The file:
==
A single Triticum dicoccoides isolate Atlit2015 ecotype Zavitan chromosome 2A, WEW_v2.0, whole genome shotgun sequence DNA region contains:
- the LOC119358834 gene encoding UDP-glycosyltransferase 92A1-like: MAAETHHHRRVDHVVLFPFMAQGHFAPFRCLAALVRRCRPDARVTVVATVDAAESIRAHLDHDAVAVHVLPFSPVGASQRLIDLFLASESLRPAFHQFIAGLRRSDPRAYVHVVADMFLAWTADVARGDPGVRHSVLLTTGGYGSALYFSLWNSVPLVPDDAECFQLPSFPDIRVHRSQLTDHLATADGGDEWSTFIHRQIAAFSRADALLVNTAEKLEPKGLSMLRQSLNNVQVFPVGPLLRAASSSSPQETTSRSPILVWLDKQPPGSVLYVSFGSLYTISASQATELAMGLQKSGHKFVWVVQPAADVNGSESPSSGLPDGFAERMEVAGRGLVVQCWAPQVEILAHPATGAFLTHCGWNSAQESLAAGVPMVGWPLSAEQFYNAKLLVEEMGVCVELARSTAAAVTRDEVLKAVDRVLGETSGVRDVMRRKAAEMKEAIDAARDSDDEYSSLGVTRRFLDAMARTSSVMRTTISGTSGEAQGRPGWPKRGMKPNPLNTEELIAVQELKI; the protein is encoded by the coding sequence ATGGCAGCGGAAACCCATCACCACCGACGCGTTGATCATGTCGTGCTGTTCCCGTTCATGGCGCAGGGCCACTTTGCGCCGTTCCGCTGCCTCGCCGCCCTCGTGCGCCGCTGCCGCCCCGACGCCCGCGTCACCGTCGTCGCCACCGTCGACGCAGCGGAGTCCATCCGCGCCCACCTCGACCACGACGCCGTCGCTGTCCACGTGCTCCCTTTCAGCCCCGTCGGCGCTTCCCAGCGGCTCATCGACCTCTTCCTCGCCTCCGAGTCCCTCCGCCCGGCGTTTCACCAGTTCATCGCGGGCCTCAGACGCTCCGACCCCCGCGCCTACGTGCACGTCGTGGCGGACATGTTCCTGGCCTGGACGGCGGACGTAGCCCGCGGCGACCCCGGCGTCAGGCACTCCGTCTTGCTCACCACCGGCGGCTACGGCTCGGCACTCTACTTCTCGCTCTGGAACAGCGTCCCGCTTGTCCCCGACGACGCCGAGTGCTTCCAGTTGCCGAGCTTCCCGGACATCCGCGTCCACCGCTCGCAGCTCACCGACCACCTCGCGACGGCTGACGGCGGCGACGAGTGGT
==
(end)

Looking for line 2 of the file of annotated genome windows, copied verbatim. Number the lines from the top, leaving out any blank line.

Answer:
- the LOC119358834 gene encoding UDP-glycosyltransferase 92A1-like: MAAETHHHRRVDHVVLFPFMAQGHFAPFRCLAALVRRCRPDARVTVVATVDAAESIRAHLDHDAVAVHVLPFSPVGASQRLIDLFLASESLRPAFHQFIAGLRRSDPRAYVHVVADMFLAWTADVARGDPGVRHSVLLTTGGYGSALYFSLWNSVPLVPDDAECFQLPSFPDIRVHRSQLTDHLATADGGDEWSTFIHRQIAAFSRADALLVNTAEKLEPKGLSMLRQSLNNVQVFPVGPLLRAASSSSPQETTSRSPILVWLDKQPPGSVLYVSFGSLYTISASQATELAMGLQKSGHKFVWVVQPAADVNGSESPSSGLPDGFAERMEVAGRGLVVQCWAPQVEILAHPATGAFLTHCGWNSAQESLAAGVPMVGWPLSAEQFYNAKLLVEEMGVCVELARSTAAAVTRDEVLKAVDRVLGETSGVRDVMRRKAAEMKEAIDAARDSDDEYSSLGVTRRFLDAMARTSSVMRTTISGTSGEAQGRPGWPKRGMKPNPLNTEELIAVQELKI; the protein is encoded by the coding sequence ATGGCAGCGGAAACCCATCACCACCGACGCGTTGATCATGTCGTGCTGTTCCCGTTCATGGCGCAGGGCCACTTTGCGCCGTTCCGCTGCCTCGCCGCCCTCGTGCGCCGCTGCCGCCCCGACGCCCGCGTCACCGTCGTCGCCACCGTCGACGCAGCGGAGTCCATCCGCGCCCACCTCGACCACGACGCCGTCGCTGTCCACGTGCTCCCTTTCAGCCCCGTCGGCGCTTCCCAGCGGCTCATCGACCTCTTCCTCGCCTCCGAGTCCCTCCGCCCGGCGTTTCACCAGTTCATCGCGGGCCTCAGACGCTCCGACCCCCGCGCCTACGTGCACGTCGTGGCGGACATGTTCCTGGCCTGGACGGCGGACGTAGCCCGCGGCGACCCCGGCGTCAGGCACTCCGTCTTGCTCACCACCGGCGGCTACGGCTCGGCACTCTACTTCTCGCTCTGGAACAGCGTCCCGCTTGTCCCCGACGACGCCGAGTGCTTCCAGTTGCCGAGCTTCCCGGACATCCGCGTCCACCGCTCGCAGCTCACCGACCACCTCGCGACGGCTGACGGCGGCGACGAGTGGT